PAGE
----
What is Wellness?

It's almost a new school year! You’ve jumped through the hurdles of getting into college, figuring out financial aid, where you’re going to live, and you may have already signed up for your fall classes. You’ve taken care of all the logistics of getting yourself to college and this stage of your life – but are you taking care of you?

The SPU Wellness Initiative is here to provide you with information and resources to help you succeed at SPU. Wellness includes physical, emotional, spiritual, social, intellectual, environmental and occupational wellness. From helping you figure out how to navigate mental health, academic stress, and how to maintain healthy eating habits to managing procrastination and planning for the future. Throughout the school year there are weekly posts on various topics posted here and on our Facebook for you to check out.

As September gets closer you may be feeling the upcoming stress as you transition into the identity of a college student. You’re going to start new relationships, take on responsibilities, and navigate many new experiences. What are some ways you can manage this transition?

  1. Set realistic expectations while you transition
    • Yes, you will want to get straight A’s, be involved in on-campus activities and attend social events. Try to set realistic expectations and goals. You don’t have to be perfect and we all know FOMO (fear of missing out) is a real thing.
  1. Be kind and treat yourself
    • Try to take an hour a day to unwind – close your laptop, put away that heavy textbook and do an activity you enjoy. You might feel selfish for not spending 24/7 studying, but your brain will thank you later.
  1. Plan ahead and be mindful of your time
    • One of the simplest ways to combat academic stress is to plan ahead. Jotting down when your next test is coming up or when the next social event is will save you a lot of time and worry later on. Being mindful of how you’re spending your time will also help prevent the dreaded phenomenon of procrastination.

Taking time to think about how you can better take care of yourself will pay off in the future and will make your college experience more enjoyable. Here's to a new academic year and one with a focus on wellness!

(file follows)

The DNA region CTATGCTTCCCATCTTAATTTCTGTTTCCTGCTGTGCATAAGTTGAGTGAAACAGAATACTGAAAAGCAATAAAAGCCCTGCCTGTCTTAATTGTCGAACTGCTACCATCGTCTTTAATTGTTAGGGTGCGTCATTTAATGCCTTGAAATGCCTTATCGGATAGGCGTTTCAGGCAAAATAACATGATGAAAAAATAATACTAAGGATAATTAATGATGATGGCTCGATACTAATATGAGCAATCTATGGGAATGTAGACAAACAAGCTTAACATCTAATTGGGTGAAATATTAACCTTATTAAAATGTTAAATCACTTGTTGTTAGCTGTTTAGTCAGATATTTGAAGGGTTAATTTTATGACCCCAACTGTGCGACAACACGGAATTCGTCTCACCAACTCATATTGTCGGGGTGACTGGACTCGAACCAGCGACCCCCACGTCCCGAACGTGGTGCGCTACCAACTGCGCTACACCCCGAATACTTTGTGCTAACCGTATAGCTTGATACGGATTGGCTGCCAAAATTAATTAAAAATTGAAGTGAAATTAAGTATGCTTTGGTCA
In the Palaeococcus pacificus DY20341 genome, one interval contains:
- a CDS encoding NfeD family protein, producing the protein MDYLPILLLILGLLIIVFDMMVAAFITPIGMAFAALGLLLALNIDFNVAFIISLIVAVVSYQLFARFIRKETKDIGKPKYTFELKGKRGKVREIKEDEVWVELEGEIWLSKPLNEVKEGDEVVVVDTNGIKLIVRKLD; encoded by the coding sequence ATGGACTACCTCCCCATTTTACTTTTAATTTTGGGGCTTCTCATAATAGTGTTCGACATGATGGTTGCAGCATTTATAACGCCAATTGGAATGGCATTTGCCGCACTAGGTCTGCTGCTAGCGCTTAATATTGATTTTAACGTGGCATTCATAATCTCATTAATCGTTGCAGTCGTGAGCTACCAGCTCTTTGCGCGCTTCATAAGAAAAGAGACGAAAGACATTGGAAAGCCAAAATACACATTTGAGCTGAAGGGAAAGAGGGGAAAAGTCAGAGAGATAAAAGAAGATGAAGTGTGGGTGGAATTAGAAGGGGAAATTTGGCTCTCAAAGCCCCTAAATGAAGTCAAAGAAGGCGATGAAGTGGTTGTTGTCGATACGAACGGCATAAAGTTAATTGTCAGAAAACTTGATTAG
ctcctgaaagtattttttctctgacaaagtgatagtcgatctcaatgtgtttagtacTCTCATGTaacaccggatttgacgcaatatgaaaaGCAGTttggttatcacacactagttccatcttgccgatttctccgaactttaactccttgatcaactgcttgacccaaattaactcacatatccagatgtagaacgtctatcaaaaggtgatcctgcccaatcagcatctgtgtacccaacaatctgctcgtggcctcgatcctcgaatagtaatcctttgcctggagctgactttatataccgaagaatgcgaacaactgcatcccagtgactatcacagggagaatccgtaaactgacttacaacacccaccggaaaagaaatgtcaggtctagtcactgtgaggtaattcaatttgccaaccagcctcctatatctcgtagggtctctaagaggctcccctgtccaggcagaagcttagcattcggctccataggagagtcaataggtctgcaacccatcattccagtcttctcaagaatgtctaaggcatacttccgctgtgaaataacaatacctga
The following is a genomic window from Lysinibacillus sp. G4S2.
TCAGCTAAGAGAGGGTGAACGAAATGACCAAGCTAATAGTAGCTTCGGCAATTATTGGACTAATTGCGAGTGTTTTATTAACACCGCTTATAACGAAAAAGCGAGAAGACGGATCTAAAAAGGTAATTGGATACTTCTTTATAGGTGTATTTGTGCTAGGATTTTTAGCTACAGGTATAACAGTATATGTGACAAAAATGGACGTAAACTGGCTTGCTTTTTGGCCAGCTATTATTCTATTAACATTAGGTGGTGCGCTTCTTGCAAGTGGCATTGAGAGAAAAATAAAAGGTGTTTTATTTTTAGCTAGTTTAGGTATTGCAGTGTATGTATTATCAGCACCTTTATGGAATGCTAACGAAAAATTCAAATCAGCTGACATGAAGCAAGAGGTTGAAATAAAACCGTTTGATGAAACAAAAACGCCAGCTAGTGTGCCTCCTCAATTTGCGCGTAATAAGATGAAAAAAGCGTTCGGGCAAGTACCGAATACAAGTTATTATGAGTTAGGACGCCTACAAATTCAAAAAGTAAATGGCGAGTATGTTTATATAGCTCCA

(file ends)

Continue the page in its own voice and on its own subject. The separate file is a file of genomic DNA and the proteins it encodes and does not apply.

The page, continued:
Technology-Based Mental Health Resources

Mental health problems are prevalent on college campuses. As technology continues to expand into almost every corner of our culture, the mental health field has also began to embrace technology as a method to reach those in need of support for mental health problems. Technology-based mental health services can be a helpful option for students who need support and are not ready to try traditional counseling, may be on a waitlist for counseling services, or may prefer getting support via their smartphone.

Research suggests that technology-based interventions for mental health show promise among college students for improving depressive symptoms, anxiety, and stress. A brief search in your App Store can quickly show that there are many different kinds of resources aimed at helping with a wide range of mental health problems. There are Apps that allow you to text with a therapist and others that provide mood tracking or relaxation services.

If you are interested in trying out some of these services, here are some resources to get you started:

Mental Health Awareness Month: Spotlight on Stigma

Stigma against mental health can lead college students who are struggling with mental health problems to feel ashamed and prevent them from seeking the help they need. Stigma refers to negative attitudes toward, and misperceptions or stereotypes about people with mental health problems. Research shows that about 50% of students with mental illness do not talk about their mental health problems. One of the top reasons they cite for not disclosing their struggles is fear of stigma or that it would change how they were perceived and treated by others.

There are many different types of stigma that students encounter. Self-stigma is the self-blame and negative beliefs about oneself due to mental health problems. Public stigma are the myths and misinformation about people with mental health problems that leads to negative attitudes in the general population. Label stigma is when a person’s whole identity is assigned to a diagnostic label. An example of label stigma is saying, “She’s bipolar” because it is equating someone’s identity with a mental health problem. Stigma by association is the experience of feeling stigmatized because you are close to someone who has a mental health problem.

Since stigma against mental illness can negatively impact students who are struggling, their loved ones, and the larger community, it’s important to think about different ways we can combat the stigma. Here are some ways that you can lessen the stigma of mental illness:

  • Talk openly about mental health – mental health problems are widespread, and keeping them a secret contributes to feelings of shame
  • Educate yourself and others about mental health
  • Be conscious of language – many people get labeled as “crazy” or “psycho,” which can be hurtful for people struggling with mental illness
  • Show empathy and compassion towards those who are struggling
  • See the person, not the illness
  • Get involved in advocacy efforts to end stigma and promote mental health